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February 10, 2005

CCNY EMBARKS UPON $300 MILLION-PLUS EXPANSION

State Legislature Approves Funding for New Science, Architecture Facilities

NEW YORK, February 10, 2005 – An era of new construction, including three state-funded projects totaling more than $285 million, is about to get underway at The City College of New York (CCNY).  The efforts will lead to creation of a major science education and research center located in Harlem and a new home for CCNY’s School of Architecture, Urban Design and Landscape Architecture.  The projects included in the five-year state capital spending budget are in addition to ongoing renovations at CCNY to the Robert E. Marshak Science Building and other facilities as well as a dormitory to be built using private funds. 

“We are grateful to Gov. Pataki, the State Legislature and the CUNY administration for their strong commitment to The City College’s growth,” said Dr. Gregory H. Williams, President of The City College of New York, in announcing the projects.  “When I arrived at the College three-and-a-half years ago, I was frankly concerned about conditions in some of our buildings and laboratories.  At the same time that we increased enrollment, raised academic standards and saw the amount of funded research triple, we were able to work with receptive elected officials to guarantee that our facilities will support and expand these accomplishments.  This funding will ensure that we will become a center for advanced scientific and engineering research in New York State, and field the most exciting public school of architecture on the East Coast.”

            Major expansions at The City College include:

  • A new, 55,000 square-foot (Phase I) building for the CCNY Science Division, budgeted at $60 million.  The design phase will take place during the 2004 – 2005 fiscal year, with construction to begin in the 2006 – 2007 fiscal year and to be completed by 2009.
  • A 190,000 gross square-foot (Phase I) new CUNY science facility, which will house additional science laboratories for the University’s top researchers.  Design is slated to begin in January 2005 with completion of the building scheduled for 2010.  Total cost of the project is estimated at $176 million and it is fully funded in the five-year capital budget covering 2004 – 2009.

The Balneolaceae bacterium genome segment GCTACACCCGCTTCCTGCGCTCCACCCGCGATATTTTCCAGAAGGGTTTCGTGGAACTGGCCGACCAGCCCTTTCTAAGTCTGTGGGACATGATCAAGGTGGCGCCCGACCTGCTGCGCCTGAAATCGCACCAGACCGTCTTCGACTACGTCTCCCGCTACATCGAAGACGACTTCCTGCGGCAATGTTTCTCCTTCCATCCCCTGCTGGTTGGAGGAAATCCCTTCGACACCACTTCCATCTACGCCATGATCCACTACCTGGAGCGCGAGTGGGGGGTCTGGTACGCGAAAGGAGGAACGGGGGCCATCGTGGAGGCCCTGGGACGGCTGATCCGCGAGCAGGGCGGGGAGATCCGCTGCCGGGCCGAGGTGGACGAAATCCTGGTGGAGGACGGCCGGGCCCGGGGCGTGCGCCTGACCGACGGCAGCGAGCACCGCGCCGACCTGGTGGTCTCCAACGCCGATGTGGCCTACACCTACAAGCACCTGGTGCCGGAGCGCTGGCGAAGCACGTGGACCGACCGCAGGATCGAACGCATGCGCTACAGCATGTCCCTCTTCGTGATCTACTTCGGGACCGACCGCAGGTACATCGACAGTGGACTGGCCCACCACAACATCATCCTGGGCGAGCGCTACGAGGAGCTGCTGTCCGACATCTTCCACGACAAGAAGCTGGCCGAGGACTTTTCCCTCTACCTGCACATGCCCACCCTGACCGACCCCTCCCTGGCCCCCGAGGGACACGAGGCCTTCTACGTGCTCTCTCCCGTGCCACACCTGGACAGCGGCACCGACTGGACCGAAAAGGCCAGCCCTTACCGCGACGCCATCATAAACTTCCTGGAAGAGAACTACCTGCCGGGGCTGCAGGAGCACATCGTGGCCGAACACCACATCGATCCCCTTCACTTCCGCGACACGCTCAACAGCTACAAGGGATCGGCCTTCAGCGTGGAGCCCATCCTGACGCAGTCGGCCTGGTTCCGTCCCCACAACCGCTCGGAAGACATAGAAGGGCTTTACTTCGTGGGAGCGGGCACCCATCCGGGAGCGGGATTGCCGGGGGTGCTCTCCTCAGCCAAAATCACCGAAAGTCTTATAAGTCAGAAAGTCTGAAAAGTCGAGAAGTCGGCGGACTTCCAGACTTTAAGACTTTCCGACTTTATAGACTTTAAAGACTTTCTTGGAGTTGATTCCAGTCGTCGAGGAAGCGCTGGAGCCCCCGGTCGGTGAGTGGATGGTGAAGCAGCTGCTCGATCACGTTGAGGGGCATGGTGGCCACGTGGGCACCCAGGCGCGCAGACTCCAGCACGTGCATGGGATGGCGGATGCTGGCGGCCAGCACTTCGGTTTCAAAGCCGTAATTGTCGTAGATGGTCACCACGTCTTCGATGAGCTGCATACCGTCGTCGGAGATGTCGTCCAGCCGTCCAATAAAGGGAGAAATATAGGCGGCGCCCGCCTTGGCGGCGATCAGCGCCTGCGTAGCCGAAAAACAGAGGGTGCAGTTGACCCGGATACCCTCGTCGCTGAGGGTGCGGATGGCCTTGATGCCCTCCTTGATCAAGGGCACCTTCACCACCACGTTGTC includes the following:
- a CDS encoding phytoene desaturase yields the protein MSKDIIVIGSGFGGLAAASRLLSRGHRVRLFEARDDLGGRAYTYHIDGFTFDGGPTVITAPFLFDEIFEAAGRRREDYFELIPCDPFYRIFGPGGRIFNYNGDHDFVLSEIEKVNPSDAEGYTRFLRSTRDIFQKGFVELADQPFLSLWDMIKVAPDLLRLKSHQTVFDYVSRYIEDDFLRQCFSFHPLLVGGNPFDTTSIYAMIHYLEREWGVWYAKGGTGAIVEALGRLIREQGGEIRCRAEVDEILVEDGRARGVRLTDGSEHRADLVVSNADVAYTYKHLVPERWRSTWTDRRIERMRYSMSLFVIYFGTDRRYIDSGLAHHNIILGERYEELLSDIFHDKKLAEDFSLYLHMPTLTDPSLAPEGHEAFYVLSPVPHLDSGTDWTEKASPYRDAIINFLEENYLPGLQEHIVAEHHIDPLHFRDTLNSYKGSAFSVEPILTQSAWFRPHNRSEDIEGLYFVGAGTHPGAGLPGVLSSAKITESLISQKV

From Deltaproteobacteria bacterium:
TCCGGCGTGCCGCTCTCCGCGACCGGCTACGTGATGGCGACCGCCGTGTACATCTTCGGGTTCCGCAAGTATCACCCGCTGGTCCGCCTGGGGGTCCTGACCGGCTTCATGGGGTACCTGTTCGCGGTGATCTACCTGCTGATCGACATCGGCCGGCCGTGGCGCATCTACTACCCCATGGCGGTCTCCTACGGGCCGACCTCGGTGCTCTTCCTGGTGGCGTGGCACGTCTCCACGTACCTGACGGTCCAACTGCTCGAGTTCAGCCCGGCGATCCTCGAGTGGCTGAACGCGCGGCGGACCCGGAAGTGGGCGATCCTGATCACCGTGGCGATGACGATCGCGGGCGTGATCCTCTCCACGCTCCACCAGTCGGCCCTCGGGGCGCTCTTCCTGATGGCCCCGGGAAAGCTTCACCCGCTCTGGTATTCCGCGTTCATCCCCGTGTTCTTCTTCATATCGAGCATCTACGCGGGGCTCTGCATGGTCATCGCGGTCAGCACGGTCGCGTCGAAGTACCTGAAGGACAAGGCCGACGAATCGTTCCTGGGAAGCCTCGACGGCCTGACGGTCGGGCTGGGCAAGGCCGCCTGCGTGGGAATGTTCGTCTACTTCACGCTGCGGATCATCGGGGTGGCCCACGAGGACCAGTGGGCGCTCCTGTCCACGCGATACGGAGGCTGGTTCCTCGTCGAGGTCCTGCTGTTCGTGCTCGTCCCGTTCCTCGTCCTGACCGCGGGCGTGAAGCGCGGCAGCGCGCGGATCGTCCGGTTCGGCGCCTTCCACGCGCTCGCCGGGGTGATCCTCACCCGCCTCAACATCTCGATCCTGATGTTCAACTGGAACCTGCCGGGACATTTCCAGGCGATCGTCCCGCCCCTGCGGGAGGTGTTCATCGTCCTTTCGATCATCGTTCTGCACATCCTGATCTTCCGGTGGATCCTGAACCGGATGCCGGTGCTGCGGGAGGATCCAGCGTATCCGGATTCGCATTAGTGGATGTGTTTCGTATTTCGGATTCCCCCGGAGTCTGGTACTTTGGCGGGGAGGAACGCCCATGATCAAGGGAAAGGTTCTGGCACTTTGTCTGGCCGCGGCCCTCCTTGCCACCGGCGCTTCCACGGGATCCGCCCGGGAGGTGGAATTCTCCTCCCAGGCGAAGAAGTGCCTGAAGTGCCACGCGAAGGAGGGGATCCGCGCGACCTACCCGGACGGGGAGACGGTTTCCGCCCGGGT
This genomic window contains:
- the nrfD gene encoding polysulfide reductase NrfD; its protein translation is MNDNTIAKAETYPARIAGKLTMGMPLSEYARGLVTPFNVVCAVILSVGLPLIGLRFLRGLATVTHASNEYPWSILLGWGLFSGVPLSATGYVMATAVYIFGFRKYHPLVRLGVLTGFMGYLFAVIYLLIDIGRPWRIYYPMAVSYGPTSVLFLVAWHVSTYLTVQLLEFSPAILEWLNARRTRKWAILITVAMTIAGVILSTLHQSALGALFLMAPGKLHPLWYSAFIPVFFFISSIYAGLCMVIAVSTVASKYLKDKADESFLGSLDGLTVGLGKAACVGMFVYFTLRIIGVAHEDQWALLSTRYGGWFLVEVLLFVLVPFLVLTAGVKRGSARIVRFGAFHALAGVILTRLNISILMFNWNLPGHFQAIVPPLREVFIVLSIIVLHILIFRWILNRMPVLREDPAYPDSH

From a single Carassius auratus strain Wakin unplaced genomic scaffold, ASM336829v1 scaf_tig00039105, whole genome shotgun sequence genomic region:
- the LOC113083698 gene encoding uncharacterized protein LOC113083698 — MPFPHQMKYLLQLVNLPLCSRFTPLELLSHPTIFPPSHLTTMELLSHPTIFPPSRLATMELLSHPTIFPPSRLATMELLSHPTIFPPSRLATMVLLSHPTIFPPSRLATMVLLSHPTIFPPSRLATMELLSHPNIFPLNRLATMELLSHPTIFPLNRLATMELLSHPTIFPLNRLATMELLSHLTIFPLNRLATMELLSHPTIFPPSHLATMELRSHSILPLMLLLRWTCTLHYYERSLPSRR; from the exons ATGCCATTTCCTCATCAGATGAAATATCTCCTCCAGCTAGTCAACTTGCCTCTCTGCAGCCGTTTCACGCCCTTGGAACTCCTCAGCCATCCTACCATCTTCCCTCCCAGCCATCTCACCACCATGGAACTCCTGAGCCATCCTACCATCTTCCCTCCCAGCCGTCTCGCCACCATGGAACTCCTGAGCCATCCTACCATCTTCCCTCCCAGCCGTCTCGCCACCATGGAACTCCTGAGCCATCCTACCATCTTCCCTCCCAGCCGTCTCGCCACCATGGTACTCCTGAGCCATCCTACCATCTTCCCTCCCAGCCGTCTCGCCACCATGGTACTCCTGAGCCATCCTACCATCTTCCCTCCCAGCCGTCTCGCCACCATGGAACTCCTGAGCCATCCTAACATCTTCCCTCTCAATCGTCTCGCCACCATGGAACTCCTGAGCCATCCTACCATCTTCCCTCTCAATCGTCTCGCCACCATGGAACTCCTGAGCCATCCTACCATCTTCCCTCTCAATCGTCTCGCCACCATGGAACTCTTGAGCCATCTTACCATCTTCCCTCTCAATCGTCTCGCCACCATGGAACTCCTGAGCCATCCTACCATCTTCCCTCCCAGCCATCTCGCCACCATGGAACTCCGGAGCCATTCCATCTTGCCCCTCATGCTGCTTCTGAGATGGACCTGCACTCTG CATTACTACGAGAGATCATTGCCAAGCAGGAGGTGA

• Conversion of 79,316 net assignable square feet of space in the “Y” Building on the CCNY campus into a new, $58.6 million home for the School of Architecture, Urban Design and Landscape Architecture, designed by Rafael Vinoly with state-of-the-art environmental features.  The budget includes $53.1 million for construction and equipment.  The state previously funded $5.1 million for the design phase.

The new science facilities will house many of the programs now at Marshak, which has been CCNY’s primary science building for over 30 years.  The Division of Science has outgrown Marshak due to increased research activity: when it was built, funded research in Marshak amounted to less than $1,000,000; last year CCNY faculty brought in $43 million in grants and funded projects.  Because its low floor-to-floor height impedes adequate placement of exhaust and ventilation systems, it was concluded that Marshak could not be renovated for long-term use as a research facility.

Long-range plans call for Marshak to house instructional laboratories, faculty offices, select research spaces, a science library for both CCNY’s Division of the Sciences and the Sophie Davis School of Biomedical Education and 42,000 square feet of classroom and computer study space.  This will allow CCNY to convert inadequate classroom space elsewhere on campus to more appropriate functions.

Since 1999, more than $21 million has been invested to upgrade Marshak’s boilers, install hot water circulation pumps, rehabilitate fuel tanks and improve its laboratory facilities.  More than $33 million has been earmarked between now and 2006 for projects at Marshak that include roof rehabilitation, facade work, new HVAC systems and upgraded fume hoods and fans.  The capital budget also included $10 million in FY 2008-2009 for design work on Marshak’s rehabilitation. 

The new facility for the School of Architecture, Urban Design and Landscape Architecture will include classroom space, design studios, faculty and administrative offices and student/faculty lounges.  It will allow the school, which is currently on three different floors in Shepard Hall, to deliver its entire instructional program in state-of-the-art facilities from one location and give the school a more visible presence on campus. 

Other projects underway at CCNY include exterior and interior renovations to the Shepard, Baskerville and Compton-Goethals buildings on the English Gothic quad.  In addition, the CUNY Board of Trustees has approving leasing land on The City College campus for construction of a privately funded 600-bed residence hall with an estimated cost of $50 million.

About The City College of New York

For over 157 years, The City College of New York has provided low-cost, high-quality education for New Yorkers in a wide variety of disciplines.  Over 12,200 students pursue undergraduate and graduate degrees in the College of Liberal Arts and Science, the School of Education, the School of Architecture, the School of Engineering, and the Sophie Davis School of Biomedical Education.

 

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